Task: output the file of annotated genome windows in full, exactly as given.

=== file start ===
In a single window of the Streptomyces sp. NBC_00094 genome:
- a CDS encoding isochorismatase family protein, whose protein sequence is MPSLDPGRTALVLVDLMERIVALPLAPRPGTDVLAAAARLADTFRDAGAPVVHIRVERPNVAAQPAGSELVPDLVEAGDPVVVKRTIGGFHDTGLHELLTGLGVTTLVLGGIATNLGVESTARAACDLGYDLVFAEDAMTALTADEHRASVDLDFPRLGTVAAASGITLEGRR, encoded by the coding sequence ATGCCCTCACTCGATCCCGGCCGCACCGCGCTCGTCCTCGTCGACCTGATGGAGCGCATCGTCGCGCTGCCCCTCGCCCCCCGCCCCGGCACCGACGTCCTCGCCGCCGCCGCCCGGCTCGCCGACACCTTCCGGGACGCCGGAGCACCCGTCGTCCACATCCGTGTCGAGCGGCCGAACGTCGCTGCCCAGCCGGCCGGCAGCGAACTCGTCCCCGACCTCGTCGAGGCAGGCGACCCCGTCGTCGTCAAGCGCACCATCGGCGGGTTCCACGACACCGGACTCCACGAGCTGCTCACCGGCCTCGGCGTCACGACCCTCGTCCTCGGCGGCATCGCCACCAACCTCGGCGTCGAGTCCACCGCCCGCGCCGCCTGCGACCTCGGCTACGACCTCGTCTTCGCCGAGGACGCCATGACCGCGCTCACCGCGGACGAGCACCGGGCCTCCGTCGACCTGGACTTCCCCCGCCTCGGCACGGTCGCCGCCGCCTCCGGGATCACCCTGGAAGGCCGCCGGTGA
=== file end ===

In a single window of the Streptomyces sp. NBC_00094 genome:
- a CDS encoding isochorismatase family protein, whose protein sequence is MPSLDPGRTALVLVDLMERIVALPLAPRPGTDVLAAAARLADTFRDAGAPVVHIRVERPNVAAQPAGSELVPDLVEAGDPVVVKRTIGGFHDTGLHELLTGLGVTTLVLGGIATNLGVESTARAACDLGYDLVFAEDAMTALTADEHRASVDLDFPRLGTVAAASGITLEGRR, encoded by the coding sequence ATGCCCTCACTCGATCCCGGCCGCACCGCGCTCGTCCTCGTCGACCTGATGGAGCGCATCGTCGCGCTGCCCCTCGCCCCCCGCCCCGGCACCGACGTCCTCGCCGCCGCCGCCCGGCTCGCCGACACCTTCCGGGACGCCGGAGCACCCGTCGTCCACATCCGTGTCGAGCGGCCGAACGTCGCTGCCCAGCCGGCCGGCAGCGAACTCGTCCCCGACCTCGTCGAGGCAGGCGACCCCGTCGTCGTCAAGCGCACCATCGGCGGGTTCCACGACACCGGACTCCACGAGCTGCTCACCGGCCTCGGCGTCACGACCCTCGTCCTCGGCGGCATCGCCACCAACCTCGGCGTCGAGTCCACCGCCCGCGCCGCCTGCGACCTCGGCTACGACCTCGTCTTCGCCGAGGACGCCATGACCGCGCTCACCGCGGACGAGCACCGGGCCTCCGTCGACCTGGACTTCCCCCGCCTCGGCACGGTCGCCGCCGCCTCCGGGATCACCCTGGAAGGCCGCCGGTGA